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Why most Australian teachers feel unprepared to teach students with special needs

Why most Australian teachers feel unprepared to teach students with special needs

Fewer than half (38%) of Australian teachers feel prepared to teach students with special needs when they finish their formal training. This is despite 74% having trained to teach in mixed-ability settings as part of their studies.

The latest Teaching and Learning International Survey (TALIS) shows teachers across the OECD felt professional development opportunities were particularly inadequate for teaching students with special needs.

Students with special needs are students for whom a learning need has been formally identified due to cognitive, physical or emotional difficulties.

According to the TALIS report, nearly 30% of teachers in Australia work in classes where at least 10% of students have special needs. The report adds to a body of research suggesting teachers feel unprepared to teach students with special needs in mixed-ability classrooms.

So, how can we better prepare and support teachers for the reality of diverse Australian classrooms? Investing in high-quality pathways to qualification for special education teachers, and expecting every Australian school to employ at least one specialist teacher to support teachers and students, would be a worthwhile place to start.

Better teacher preparation to begin with

Depending on the data source, between 8% and 20% of school-age children have identified disabilities or special educational needs.

Teachers are expected to design learning experiences for students of all abilities and support students with disabilities to participate in learning. This is set out in a national set of professional standards, introduced in 2011, that guide the program content for initial teacher qualifications.

But some critics believe the standards don’t go far enough in relation to teaching students with special needs. Typically, teacher education programs include a semester unit related to teaching students with special needs.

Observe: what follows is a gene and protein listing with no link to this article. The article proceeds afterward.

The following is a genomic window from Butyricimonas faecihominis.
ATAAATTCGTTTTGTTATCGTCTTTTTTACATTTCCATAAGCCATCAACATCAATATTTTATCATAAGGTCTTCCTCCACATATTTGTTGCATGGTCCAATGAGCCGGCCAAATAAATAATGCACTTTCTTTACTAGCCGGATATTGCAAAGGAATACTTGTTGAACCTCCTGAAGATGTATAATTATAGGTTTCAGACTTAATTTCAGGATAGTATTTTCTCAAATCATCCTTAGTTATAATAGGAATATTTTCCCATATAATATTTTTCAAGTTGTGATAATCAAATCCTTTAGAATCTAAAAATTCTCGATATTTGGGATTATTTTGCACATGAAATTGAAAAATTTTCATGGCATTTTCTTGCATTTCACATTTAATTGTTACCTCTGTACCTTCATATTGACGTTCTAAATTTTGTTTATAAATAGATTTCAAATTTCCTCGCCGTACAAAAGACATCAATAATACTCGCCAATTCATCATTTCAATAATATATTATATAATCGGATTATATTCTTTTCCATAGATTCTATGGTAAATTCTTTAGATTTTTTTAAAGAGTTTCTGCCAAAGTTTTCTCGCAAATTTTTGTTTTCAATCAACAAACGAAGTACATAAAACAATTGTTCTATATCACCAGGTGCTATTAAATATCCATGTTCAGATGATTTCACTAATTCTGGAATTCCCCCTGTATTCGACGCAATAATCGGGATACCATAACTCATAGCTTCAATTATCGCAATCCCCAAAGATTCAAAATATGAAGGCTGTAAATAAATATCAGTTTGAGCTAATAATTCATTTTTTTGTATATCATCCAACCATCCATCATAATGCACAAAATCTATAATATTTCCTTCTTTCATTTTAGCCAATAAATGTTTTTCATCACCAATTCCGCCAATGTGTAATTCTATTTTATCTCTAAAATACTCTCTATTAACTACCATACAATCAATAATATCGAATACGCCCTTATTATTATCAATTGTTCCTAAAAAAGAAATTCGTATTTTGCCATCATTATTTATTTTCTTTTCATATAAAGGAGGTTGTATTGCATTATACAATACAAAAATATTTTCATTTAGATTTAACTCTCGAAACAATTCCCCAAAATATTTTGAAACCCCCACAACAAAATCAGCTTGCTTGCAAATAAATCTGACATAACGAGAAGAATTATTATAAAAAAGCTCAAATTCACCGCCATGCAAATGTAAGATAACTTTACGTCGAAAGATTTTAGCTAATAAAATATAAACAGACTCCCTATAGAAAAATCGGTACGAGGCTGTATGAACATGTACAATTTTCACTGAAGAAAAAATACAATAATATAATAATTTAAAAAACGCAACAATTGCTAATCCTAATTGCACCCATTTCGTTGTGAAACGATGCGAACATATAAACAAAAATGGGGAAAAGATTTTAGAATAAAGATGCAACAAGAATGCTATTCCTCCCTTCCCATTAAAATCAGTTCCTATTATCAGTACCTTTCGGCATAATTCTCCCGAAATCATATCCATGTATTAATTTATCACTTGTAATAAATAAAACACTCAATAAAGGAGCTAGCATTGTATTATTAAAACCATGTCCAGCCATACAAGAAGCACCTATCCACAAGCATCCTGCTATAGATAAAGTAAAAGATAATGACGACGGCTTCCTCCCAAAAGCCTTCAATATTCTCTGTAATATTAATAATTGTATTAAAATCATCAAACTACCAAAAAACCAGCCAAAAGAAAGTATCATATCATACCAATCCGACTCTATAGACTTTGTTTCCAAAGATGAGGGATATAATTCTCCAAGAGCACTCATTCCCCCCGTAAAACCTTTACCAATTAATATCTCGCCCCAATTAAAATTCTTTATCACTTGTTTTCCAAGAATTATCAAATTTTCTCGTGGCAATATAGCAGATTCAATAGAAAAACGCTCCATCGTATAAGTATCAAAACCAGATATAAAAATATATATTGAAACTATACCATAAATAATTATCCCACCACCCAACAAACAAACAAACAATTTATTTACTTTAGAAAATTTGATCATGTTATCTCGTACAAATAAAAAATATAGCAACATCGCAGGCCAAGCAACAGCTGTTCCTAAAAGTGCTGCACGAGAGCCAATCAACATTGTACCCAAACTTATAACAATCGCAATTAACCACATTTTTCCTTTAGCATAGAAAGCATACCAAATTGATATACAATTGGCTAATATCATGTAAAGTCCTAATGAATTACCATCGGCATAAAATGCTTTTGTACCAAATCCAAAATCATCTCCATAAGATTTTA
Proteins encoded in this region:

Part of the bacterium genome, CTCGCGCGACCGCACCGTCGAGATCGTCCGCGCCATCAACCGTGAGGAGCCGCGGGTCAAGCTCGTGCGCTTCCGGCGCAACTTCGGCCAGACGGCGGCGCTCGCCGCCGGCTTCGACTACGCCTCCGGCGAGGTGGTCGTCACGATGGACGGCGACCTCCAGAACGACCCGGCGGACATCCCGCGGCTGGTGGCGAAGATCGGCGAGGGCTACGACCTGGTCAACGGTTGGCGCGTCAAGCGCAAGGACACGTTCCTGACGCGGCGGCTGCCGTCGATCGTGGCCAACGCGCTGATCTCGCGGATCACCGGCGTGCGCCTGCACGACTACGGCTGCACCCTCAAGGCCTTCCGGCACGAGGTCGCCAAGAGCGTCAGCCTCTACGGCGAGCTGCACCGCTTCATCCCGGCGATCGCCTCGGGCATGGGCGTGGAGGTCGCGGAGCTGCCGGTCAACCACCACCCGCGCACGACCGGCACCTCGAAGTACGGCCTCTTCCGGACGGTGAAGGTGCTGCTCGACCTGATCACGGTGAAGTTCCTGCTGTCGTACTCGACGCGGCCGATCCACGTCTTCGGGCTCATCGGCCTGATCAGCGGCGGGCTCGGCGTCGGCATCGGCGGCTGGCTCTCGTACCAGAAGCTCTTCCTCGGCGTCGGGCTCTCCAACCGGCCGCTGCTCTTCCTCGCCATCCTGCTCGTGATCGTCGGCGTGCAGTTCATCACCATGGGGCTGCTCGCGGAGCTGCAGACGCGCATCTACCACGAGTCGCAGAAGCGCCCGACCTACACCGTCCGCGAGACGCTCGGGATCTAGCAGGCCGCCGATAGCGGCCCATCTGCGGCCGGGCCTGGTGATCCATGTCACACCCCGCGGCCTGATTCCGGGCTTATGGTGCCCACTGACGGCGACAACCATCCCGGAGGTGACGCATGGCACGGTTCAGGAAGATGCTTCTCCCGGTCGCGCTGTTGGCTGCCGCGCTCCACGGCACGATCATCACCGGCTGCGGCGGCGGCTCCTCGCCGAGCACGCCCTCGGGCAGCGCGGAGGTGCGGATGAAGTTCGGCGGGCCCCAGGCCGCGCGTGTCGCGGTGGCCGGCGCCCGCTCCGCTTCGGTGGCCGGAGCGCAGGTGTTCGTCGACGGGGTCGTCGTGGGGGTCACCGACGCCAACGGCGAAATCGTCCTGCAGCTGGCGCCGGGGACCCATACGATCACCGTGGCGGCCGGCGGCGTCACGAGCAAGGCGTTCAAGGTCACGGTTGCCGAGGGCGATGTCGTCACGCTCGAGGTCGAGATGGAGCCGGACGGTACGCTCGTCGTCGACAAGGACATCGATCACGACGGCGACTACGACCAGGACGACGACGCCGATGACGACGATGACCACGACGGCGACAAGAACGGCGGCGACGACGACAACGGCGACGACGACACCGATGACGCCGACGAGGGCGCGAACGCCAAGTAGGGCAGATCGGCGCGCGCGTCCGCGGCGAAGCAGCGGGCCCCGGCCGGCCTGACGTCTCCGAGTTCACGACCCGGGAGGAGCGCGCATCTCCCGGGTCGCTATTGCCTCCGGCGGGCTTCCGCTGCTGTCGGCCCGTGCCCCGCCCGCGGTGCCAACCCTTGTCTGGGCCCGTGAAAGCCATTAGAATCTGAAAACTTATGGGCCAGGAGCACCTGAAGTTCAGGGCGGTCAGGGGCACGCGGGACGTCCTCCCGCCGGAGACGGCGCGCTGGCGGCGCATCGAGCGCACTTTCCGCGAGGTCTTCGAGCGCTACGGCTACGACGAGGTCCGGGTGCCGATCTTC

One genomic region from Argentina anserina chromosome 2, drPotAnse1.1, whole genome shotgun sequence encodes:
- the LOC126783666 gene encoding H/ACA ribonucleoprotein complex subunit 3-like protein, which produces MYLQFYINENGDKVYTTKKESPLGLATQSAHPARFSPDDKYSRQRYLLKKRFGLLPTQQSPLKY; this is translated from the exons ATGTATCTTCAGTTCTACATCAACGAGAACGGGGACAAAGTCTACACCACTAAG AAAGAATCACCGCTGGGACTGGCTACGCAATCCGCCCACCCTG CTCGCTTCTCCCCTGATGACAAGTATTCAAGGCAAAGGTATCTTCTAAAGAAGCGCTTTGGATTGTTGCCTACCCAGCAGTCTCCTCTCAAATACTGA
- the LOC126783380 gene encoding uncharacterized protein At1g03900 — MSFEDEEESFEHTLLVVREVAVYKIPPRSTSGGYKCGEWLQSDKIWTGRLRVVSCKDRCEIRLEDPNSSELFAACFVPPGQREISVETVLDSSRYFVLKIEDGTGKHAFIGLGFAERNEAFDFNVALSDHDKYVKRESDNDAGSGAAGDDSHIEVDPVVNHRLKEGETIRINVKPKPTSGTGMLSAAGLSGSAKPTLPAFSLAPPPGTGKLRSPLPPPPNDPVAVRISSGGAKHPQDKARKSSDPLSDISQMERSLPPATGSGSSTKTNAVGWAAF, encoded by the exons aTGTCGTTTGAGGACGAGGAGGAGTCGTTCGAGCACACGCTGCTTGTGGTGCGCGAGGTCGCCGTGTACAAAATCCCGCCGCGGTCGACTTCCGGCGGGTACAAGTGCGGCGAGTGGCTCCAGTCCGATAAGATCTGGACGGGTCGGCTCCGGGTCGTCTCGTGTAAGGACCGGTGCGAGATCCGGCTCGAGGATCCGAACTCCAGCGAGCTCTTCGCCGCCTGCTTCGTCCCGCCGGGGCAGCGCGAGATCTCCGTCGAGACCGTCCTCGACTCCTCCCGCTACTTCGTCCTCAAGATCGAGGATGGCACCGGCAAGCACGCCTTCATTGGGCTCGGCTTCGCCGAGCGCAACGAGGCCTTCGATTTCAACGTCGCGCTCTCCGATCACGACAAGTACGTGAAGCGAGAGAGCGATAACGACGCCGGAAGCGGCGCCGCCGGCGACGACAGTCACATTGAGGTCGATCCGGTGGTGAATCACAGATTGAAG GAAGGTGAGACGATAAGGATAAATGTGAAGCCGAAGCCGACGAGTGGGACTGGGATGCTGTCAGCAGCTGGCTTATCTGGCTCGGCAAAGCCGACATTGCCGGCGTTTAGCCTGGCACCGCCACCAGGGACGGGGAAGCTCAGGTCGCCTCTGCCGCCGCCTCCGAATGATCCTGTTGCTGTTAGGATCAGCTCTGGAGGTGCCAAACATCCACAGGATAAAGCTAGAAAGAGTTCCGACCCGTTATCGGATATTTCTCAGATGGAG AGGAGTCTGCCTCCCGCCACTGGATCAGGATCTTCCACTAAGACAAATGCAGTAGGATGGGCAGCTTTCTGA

Traditionally, the content was taught “categorically”, meaning lecturers provided introductory information about multiple categories of special need. Contemporary units have shifted away from the categorical model, recognising that teaching in diverse classrooms is more complex than just responding to one individual need at a time.

But while a semester unit can focus on key concepts and practices, these need to be reinforced throughout the program. In fact, given the nature of today’s classrooms, they should be at the heart of the program. Preservice teachers need support to understand evidence-based inclusive practices, address common concerns and misconceptions about inclusion, and apply strategies in practice.

Even with excellent preservice education, a graduating teacher, by definition, is inexperienced. Teaching students with special needs requires skills that develop with time and ongoing support.

Yet, only 37% of early career teachers (those in their first five years of practice) in the survey said they work with an assigned mentor.

Employ qualified specialist teachers